Perfectly timed for Mother’s Day, our own U.S. Representative and Democrat Jerrold Nadler has recently introduced new legislation to protect pregnant women. In collaboration with Carolyn Maloney from Queens, Jackie Speier from California and Susan Davis from California, the legislation is also joined by women’s advocacy organizations, unions and business groups. Called The Pregnant Workers Fairness Act, the bill would help pregnant women to has job security during their pregnancies.
At the moment, pregnant women aren’t allowed certain adjustments in their workplaces that allow them to continue working throughout their pregnancies. The legislation is intended to close some legal loopholes and to make sure that pregnant women are treated fairly at the workplace. It will require employers to make reasonable accommodations for pregnant women and also ensure that women aren’t forced out on leave earlier than necessary when an accommodation would have allowed them to remain working.
For instance, in some recent cases, women were asked to take early leave for needing to carry water bottles at work, for requiring extra assistance with heavy lifting required by their job and for asking for assistance with strenuous tasks.
As a recent press release from Representative Nadler’s office explained,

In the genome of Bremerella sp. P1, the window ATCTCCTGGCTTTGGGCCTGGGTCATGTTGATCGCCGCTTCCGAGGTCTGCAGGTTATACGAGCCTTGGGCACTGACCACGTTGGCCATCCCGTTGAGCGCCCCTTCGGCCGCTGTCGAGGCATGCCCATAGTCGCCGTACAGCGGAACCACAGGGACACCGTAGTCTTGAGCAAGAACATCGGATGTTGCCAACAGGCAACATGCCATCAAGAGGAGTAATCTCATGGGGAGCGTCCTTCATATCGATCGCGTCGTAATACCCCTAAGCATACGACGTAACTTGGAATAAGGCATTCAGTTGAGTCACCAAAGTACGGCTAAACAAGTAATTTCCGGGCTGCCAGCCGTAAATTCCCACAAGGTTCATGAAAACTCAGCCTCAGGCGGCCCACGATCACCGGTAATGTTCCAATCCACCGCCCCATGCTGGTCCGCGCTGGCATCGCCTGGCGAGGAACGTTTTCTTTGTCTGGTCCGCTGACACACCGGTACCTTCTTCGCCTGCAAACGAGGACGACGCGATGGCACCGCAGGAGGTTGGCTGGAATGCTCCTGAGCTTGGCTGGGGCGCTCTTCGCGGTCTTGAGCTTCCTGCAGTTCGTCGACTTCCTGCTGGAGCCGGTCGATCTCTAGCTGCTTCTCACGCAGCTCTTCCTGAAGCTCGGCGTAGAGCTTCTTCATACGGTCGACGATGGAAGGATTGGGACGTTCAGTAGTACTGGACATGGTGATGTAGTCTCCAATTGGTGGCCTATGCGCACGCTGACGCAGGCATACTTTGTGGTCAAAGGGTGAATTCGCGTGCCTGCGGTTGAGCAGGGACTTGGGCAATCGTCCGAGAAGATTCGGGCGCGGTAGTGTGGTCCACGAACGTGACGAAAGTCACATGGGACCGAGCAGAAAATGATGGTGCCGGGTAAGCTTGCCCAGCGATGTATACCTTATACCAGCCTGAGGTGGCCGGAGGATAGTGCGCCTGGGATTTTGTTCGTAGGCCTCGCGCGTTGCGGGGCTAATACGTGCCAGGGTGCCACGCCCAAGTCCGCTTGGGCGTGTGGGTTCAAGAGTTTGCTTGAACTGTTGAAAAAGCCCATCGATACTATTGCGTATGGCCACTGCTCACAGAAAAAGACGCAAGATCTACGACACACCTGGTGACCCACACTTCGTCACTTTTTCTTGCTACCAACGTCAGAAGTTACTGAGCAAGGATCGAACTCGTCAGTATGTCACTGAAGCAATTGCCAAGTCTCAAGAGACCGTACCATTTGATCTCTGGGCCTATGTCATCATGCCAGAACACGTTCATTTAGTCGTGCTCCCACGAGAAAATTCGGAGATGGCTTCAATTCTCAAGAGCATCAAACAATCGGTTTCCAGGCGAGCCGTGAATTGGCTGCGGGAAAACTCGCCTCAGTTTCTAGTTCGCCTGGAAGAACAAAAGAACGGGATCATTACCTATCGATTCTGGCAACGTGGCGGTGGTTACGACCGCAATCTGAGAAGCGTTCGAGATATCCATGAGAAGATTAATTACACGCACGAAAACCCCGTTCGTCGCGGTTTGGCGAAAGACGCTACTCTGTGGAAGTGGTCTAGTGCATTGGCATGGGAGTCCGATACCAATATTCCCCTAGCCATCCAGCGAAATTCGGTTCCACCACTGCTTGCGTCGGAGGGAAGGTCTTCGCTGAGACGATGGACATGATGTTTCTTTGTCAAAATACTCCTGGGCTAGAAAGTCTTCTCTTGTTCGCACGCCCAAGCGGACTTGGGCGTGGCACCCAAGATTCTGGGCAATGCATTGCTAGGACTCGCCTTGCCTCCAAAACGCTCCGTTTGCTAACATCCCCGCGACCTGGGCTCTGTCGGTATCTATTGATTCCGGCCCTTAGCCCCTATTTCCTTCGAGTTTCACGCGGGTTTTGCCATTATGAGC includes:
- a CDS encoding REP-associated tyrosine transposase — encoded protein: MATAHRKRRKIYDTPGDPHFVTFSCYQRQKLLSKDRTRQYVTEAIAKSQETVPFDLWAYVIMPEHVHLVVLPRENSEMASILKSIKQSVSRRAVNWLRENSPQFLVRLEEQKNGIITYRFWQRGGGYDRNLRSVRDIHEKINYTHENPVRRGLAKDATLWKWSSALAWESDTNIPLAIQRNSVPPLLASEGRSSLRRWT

“When American families are struggling to make ends meet, we must do everything we can to keep people in their jobs. This is especially true for pregnant women who are about to have another mouth to feed. Ensuring that a woman who needs minor and reasonable job adjustments to maintain a healthy pregnancy gets that accommodation should be central to our society’s support for strong and stable families. The Pregnant Workers Fairness Act is an essential means of clarifying our laws so that pregnant women and their families are not allowed to slip through the cracks.”
As co-sponsor of the bill Congresswoman Susan Davis explained, “With more and more women working while pregnant, we need to make sure that their employers provide them the reasonable and necessary accommodations they need (such as access to water) to ensure a safe and healthy pregnancy. It is unfortunate that Congress needs to even address this issue since any sensible person would consider it inconceivable to fire a pregnant woman for trying to care for the health of herself and her baby.”